2:33 Share your voice What makes this reference so special is that Stranger Things star Winona Ryder (Joyce Byers) also starred in the comedic Tim Burton ghost movie Beetlejuice. There is a bit of a time discrepancy here. Stranger Things season 3 is set in 1985, but Beetlejuice came out in 1988. Does that mean Mr. Clarke is a time traveler? That would be quite a twist. Now playing: Watch this: See all the Stranger Things season 3 photos Tags While the writers didn’t want to give any hints, they at least told us what it wasn’t. That list included Back to the Future, Jaws, Wonder Woman, posters, songs, Nancy Drew, shirts, Radio Shack, Mall Rats, Terminator, Evil Dead and Alien. They did confirm it was a pop culture movie reference.You can continue the search on your own if you think you have what it takes, or you can check out the answer, which was finally delivered by Twitter user Hackyzach. Hackyzach correctly identified the Easter egg as Beetlejuice’s tombstone, which was tucked into the town model created by science teacher Mr. Clarke. “Winner, winner, banana boat for dinner,” the writers declared. As for the prize, Hackyzach tweeted it would involve signed Stranger Things merch. Stranger Things season 3: Everything to know More Strange things TV and Movies Originally published July 8, 11:38 a.m. PT. Update, 12:41 p.m. PT: Adds correct answer and the tweet identifying it. it’s monday and we want to play a game: there’s a particular easter egg in episode 2 of s3 that you haven’t found, first person to crack it gets a prize. go! pic.twitter.com/0wfQOmNmtV— Stranger Writers (@strangerwriters) July 8, 2019 59 Photos 5 Stranger Things returned for its third season in July 2019. Netflix Stranger Things is stuffed full of ’80s pop culture references of everything from Magnum P.I. to Star Wars, but fans overlooked at least one major Easter egg. The writers room for the supernatural Netflix hit has its own Twitter account, and it teased the heck out of us mere days after the show returned for season 3. “It’s Monday and we want to play a game,” the writers said. “There’s a particular Easter egg in episode 2 of S3 that you haven’t found, first person to crack it gets a prize. Go!” The show’s fans got busy playing the guessing game, but struck out over and over. “Y’all can get it without a hint. Come on, don’t let me down,” the writers tweeted, which just made the quest all the more maddening. Comments winner, winner, banana boat for dinner https://t.co/Thw55kfS1L— Stranger Writers (@strangerwriters) July 8, 2019 Stranger Things season 3: Our biggest WTF questions 15 TV shows to watch once you’re done with season 3 Netflix
Damage to a store is revealed after the stolen truck, which was driven through a crowd outside a department in Stockholm. Photo: AFPFlags flew at half-mast across Stockholm on Saturday as the city slowly returned to normal a day after a truck attack that killed four people, as police said they had the suspected driver in custody.A stolen beer truck ploughed into a crowd of people at the corner of the bustling Ahlens department store and the Drottninggatan pedestrian street on Friday afternoon, above ground from Stockholm’s central subway station.Fifteen people were injured, nine of whom remained in hospital on Saturday.It was the third terror attack in Europe in two weeks, coming on the heels of assaults in London and St. Petersburg, although there has been no immediate claim of responsibility.Previous attacks using vehicles have occurred in London, Berlin and the southern French city of Nice, all of them claimed by the so-called Islamic State (IS).”Terror hits the heart of the city,” Sweden’s biggest broadsheet Dagens Nyheter headlined its front page above a picture of the truck with its front end smashed into the store.Prime Minister Stefan Lofven said he had strengthened the country’s border controls, as flags flew at half-mast at parliament, the royal palace, the government offices, and City Hall.”Terrorists want us to be afraid, want us to change our behaviour, want us to not live our lives normally, but that is what we’re going to do. So terrorists can never defeat Sweden, never,” Lofven said.City streets were empty early Saturday, slowly filling as the day wore on as things began to return to normal — apart from a heavy police presence, a rare scene in this normally tranquil country.A swelling crowd milled by the security barrier erected around the scene, many placing flowers on the ground or in the security fence.Sweden’s Crown Princess Victoria, 39, was one of those laying down a bouquet, wiping tears from her cheek.”I feel an incredible sadness, an emptiness,” she told reporters.But, she said, “society has demonstrated enormous strength and we stand together against this.”Suspected driver in custody Swedish police said a man arrested on “suspicion of a terrorist crime” was probably the truck driver.”We suspect that the man who was arrested is the perpetrator,” Stockholm police spokesman Lars Bystrom told AFP.The man was arrested “on suspicion of a terrorist crime through murder,” Karin Rosander, spokeswoman at the Swedish Prosecution Authority, said.The man was detained on Friday in Marsta, a suburb north of Stockholm. According to several media outlets, he is a 39-year-old of Uzbek origin and an IS supporter.Prosecutors did not disclose his identity, but police said his appearance “matched the description” of a photo they released of a suspect wearing a dark hoodie and military green jacket.Intelligence agency Sapo said meanwhile it was hunting for “possible accomplices or networks that may have been involved in the attack.” ‘Terrifying’ Witnesses described scenes of terror and panic on Friday.”A massive truck starts driving … and mangles everything and just drives over exactly everything,” eyewitness Rikard Gauffin told AFP.”It was so terrible and there were bodies lying everywhere… it was really terrifying,” he added.Passerby Hasan Sidi told Aftonbladet he saw two elderly women lying on the ground.He said people at the scene urged him to help one of the women who was “bleeding to death”.”One of them died… I don’t know if the other one made it,” Sidi said.The truck was towed away in the early hours of Saturday. ‘It was expected’ An attack on Stockholm was just a matter of time, the head of the Centre for Asymmetric Threat Studies at the Swedish National Defence College, Magnus Ranstorp, told AFP.”It was pretty expected, the police and intelligence agency have practised for this several times the past year… We just didn’t know when it was going to happen,” he said.Friday’s attack was the latest in a string of assaults with vehicles in Europe.The deadliest came last year in France on the July 14 Bastille Day national holiday, when a man rammed a truck into a crowd in the Mediterranean resort of Nice, killing 86 people.In December, a man hijacked a truck and slammed into shoppers at a Christmas market in Berlin, killing 12 people.In London last month, Khalid Masood, a 52-year-old convert to Islam, killed five people when he drove a car at high speed into pedestrians before launching a frenzied knife attack on a policeman guarding parliament.In 2014, IS called for attacks on citizens of Western countries and gave instructions on how they could be carried out without military equipment, using rocks or knives, or by running people over in vehicles.Friday’s attack was the second terror attack in Stockholm.In December 2010, a suicide bomber blew himself up, also on the Drottninggatan pedestrian street, lightly injuring several passersby.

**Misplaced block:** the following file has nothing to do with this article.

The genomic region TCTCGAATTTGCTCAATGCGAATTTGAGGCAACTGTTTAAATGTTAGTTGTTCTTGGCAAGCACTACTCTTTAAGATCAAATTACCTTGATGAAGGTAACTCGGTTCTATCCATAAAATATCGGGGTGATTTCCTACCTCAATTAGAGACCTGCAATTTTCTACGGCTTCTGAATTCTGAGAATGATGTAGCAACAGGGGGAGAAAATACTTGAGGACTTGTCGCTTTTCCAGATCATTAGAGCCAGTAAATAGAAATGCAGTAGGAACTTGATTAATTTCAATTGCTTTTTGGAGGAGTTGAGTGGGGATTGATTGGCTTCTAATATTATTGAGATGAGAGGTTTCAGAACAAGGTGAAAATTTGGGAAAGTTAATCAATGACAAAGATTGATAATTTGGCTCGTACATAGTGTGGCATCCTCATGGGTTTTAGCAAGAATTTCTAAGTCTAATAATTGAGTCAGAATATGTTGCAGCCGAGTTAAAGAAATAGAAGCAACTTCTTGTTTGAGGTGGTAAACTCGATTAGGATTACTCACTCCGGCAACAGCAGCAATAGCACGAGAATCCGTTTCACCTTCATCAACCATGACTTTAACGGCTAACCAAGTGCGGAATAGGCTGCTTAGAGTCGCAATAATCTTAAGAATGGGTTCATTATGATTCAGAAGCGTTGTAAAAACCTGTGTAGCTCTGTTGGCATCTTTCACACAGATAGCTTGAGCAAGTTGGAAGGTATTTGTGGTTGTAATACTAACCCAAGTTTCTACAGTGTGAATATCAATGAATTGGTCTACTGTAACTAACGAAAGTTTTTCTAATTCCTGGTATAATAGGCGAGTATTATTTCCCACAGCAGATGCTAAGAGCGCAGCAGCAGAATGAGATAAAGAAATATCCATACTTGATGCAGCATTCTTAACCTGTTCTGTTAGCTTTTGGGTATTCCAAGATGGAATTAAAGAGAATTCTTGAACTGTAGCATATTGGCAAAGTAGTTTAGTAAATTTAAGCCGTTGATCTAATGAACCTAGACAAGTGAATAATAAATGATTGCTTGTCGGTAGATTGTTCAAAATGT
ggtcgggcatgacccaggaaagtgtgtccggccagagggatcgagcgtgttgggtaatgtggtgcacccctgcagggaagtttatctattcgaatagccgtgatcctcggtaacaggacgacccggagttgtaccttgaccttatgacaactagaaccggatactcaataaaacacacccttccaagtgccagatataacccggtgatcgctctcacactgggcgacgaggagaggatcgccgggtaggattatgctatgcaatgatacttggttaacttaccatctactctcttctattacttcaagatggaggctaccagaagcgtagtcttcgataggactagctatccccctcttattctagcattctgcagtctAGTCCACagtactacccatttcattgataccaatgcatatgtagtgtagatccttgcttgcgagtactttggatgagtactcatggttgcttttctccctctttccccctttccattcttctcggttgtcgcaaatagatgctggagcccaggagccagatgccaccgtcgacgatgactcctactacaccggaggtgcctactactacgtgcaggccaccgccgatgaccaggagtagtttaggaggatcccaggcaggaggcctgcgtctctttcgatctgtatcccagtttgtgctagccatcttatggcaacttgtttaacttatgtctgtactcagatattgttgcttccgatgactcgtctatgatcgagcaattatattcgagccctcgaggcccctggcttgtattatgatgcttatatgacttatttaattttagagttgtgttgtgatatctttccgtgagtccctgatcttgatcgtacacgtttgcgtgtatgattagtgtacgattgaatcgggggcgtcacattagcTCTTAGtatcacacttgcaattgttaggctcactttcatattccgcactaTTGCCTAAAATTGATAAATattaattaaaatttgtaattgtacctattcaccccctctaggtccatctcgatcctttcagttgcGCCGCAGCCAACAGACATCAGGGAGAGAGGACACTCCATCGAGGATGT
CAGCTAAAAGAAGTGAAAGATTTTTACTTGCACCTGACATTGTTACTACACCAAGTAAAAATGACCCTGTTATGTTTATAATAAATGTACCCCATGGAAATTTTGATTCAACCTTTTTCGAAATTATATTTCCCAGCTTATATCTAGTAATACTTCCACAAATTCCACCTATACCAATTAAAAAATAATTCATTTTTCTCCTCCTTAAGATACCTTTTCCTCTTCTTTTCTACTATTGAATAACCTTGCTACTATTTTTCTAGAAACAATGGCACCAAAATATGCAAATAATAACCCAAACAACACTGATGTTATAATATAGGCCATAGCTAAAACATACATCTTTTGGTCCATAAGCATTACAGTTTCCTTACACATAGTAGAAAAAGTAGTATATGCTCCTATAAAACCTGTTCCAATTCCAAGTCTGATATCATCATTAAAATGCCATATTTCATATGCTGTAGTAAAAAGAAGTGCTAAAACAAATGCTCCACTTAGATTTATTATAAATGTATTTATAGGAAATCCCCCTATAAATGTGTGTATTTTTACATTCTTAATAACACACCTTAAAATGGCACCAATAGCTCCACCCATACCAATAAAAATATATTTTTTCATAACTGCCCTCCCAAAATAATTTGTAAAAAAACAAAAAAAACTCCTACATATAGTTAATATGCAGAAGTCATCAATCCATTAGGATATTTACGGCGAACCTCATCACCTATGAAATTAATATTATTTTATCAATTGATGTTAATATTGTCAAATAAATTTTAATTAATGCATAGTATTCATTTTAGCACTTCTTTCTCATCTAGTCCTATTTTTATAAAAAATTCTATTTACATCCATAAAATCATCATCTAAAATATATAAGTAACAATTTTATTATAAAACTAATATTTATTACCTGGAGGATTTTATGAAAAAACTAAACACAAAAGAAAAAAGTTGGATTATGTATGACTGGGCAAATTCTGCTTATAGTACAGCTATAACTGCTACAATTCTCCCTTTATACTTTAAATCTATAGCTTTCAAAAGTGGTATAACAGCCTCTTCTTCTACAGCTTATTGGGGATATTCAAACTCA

Canada’s prime minister Justin Trudeau meets with US president Donald Trump during the G7 Summit in the Charlevoix town of La Malbaie, Quebec, Canada on 8 June. Photo: ReutersCanadian politicians of all stripes rallied round their prime minister on Monday after his cautious and polite defence of free trade rules drew an extraordinary personal rebuke from US president Donald Trump.The United States is Canada’s single biggest trade partner, with two-way exchanges of goods and services totalling $673.9 billion in 2017, and Washington enjoys a $8.4 billion surplus.Nevertheless, Trump appears determined to up-end the trade relationship, insisting that the US is the loser, and has demanded that the North American Free Trade Agreement (NAFTA) be renegotiated or abandoned.Prime minister Justin Trudeau’s government is in talks to save the deal and, in concert with the other major trading powers in the G7 group of nations that met in Quebec over the weekend, pushed back against Trump.And in Ottawa on Monday, International trade minister Francois-Philippe Champagne urged lawmakers to speed ratification of the Trans-Pacific Partnership that might offset losses in US trade by binding Canada closer to Asia, Australia and Latin America.In particular, Canada, Japan and the European G7 powers are outraged by Trump’s unilateral-or illegal, in their eyes-imposition of tariffs on imported steel and aluminium in the name of preserving US industry on national security grounds.‘Circus thug’Trump skipped the end of the G7 summit on Saturday and was in the air en route to his historic nuclear summit with North Korea’s Kim Jong Un when Trudeau dubbed the national security justification “insulting.”And the young Canadian leader, who has attempted to maintain a public facade of friendship with the US leader, confirmed that he would regretfully impose retaliatory tariffs on US goods from next month to offset the steel levy.Trump was infuriated by the news conference and abruptly withdrew US support for the summit’s relatively anodyne closing statement, a boilerplate invocation of the importance of multilateral trade rules.He also insulted Trudeau personally, dubbing him “very dishonest and weak” and excoriated Canada’s managed dairy market, which is a tiny part of total exchanges but is protected by a huge 270 per cent tariff.He also suggested he is again studying possible tariffs on automobiles imported from Canada, a move which would have a much more substantial hit on both economies.The venom of the exchange sent shockwaves through foreign policy circles and rattled markets, as another sign of the weakness of the Western alliance and of the threat NAFTA will collapse.As might be expected, Trudeau’s foreign minister Chrystia Freeland took his side.“Canada does not conduct its diplomacy through ad hominem attacks, we don’t think that it’s a useful or productive way to do business and perhaps we refrain particularly from ad hominem attacks when it comes to our relationship with our allies,” she declared.And the Canadian left, no friend of the American right, was quick to attack Trump’s outburst.“This is a small-minded man not fit for public office. Canada will not be pushed around by his circus thug bluster,” said Charlie Angus of the New Democratic Party.But even conservative and populist figures on the right of Canadian politics, some of them admirers of Trump’s brand of politics when it stays south of the border, rallied to their liberal premier.“We will stand shoulder to shoulder with the prime minister and the people of Canada,” said Doug Ford, the newly-elected anti-tax premier of Ontario and brother to the late crack-smoking mayor of Toronto, Rob Ford.Trade ‘obsession’Trump’s favourite US network Fox News invited Canada’s outspoken former conservative prime minister Stephen Harper, usually a reliable Trudeau critic, to discuss the crisis.But even he was nonplussed by Trump’s line of attack. “I don’t understand the obsession with trade relations with Canada,” he sighed.Despite his own US Trade Representative’s office confirming the trade surplus falls more than $8 billion in Washington’s favour Trump has repeatedly insisted that US workers are getting ripped off by NAFTA.Behind his claim lies a difference in how the countries’ calculate the trade figures.According to the USTR, America counts Canadian goods that are shipped to regional trading hubs within the United States and then re-exported back to Canada or Mexico as US exports.If these goods that originate in Canada and are eventually sold there without have been substantially worked upon in the United States are taken into account then Ottawa comes out the winner.Using this metric, the USTR reports, Canada can claim a $90 billion annual surplus in goods trade, although the US still has a large advantage in services.This seems to have been what Trump was referring to when he tweeted: “Fair Trade is now to be called Fool Trade if it is not Reciprocal.“According to a Canada release, they make almost 100 Billion Dollars in Trade with US (guess they were bragging and got caught!). Minimum is 17B.”‘Divisive and personal’Wherever Trump is getting his figures from, his aggressive personal attacks and determination to torpedo a prestigious world summit on Canadian soil have done nothing to head of the threat of trade war.“I’m in complete agreement with the prime minister’s statement,” said Jason Kenney, leader of the Conservative Party in oil-exporting Alberta Province and a Harper ally.“A reasonable, balanced and firm assertion that Canada will not be bullied, and that we will retaliate if the US Administration does not end its attack on our steel exports.”In Ontario, home to many car plants that would be hit by US tariffs, Conservative leader Andrew Scheer warned that NAFTA and the cause of free trade itself is now at stake.“Divisive rhetoric and personal attacks from the US administration are clearly unhelpful,” he added.